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Gulf War Syndrome Legal Case Collapses

An eight-year, multimillion pound legal battle by more than 2,000 veterans for compensation for Gulf War Syndrome has collapsed after legal aid was withdrawn. This does not mean that the veterans were not sick but rather that a specific cause would have to be proved. To succeed in their claim against the MoD the veterans would have to produce scientific evidence not only that their illness was caused by their service in the 1991 Gulf war, but also that the MoD had been negligent. In a reversal of pension awards the burden of proof would be on them as claimants to prove their case.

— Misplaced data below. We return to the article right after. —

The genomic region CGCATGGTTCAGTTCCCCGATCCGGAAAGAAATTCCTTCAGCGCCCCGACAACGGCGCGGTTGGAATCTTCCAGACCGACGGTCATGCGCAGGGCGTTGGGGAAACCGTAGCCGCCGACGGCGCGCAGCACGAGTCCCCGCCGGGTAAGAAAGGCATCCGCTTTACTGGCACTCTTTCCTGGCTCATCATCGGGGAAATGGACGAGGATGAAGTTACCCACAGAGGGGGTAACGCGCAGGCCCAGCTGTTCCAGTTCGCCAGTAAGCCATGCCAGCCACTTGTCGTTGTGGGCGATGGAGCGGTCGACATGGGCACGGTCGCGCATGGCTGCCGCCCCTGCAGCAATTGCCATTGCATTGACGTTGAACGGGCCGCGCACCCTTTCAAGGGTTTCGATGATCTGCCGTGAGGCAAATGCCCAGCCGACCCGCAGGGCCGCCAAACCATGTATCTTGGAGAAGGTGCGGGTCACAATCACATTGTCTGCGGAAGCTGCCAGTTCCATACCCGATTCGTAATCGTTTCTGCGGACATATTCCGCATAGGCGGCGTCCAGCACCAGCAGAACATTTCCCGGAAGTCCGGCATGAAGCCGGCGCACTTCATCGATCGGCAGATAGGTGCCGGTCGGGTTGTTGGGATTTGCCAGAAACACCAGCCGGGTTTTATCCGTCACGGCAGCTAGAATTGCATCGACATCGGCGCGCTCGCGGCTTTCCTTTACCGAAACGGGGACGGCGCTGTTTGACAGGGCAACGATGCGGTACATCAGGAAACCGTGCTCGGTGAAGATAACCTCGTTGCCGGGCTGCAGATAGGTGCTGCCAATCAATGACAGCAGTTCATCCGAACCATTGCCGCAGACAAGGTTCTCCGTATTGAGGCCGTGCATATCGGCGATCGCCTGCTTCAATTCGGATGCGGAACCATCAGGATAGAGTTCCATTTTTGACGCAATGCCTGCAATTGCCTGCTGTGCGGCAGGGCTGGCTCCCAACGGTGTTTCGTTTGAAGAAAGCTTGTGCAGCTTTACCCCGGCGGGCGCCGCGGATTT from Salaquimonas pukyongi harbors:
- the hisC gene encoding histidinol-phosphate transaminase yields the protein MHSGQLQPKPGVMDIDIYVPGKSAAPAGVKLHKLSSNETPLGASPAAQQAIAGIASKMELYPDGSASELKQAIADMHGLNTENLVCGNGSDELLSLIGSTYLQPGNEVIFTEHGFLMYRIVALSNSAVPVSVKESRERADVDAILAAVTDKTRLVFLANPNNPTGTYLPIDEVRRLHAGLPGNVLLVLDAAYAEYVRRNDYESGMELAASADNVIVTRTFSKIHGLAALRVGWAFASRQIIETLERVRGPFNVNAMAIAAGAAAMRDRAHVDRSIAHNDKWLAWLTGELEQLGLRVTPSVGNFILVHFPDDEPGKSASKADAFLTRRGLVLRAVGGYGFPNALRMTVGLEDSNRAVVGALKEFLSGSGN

In the face of the collapse there has been a growing call from top QCs and politicians for an independent inquiry into the illnesses suffered by veterans. Lord Morris of Manchester said he would deliver a letter to the prime minister calling for an inquiry and ex gratia payments to veterans. The collapse of the legal battle means that “the government can no longer pass the buck to the courts”, said Mr Paul Tyler, MP. “The fact that the legal case has petered out in no way implies that the illnesses have petered out - far from it.”

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Page last updated: January 28, 2003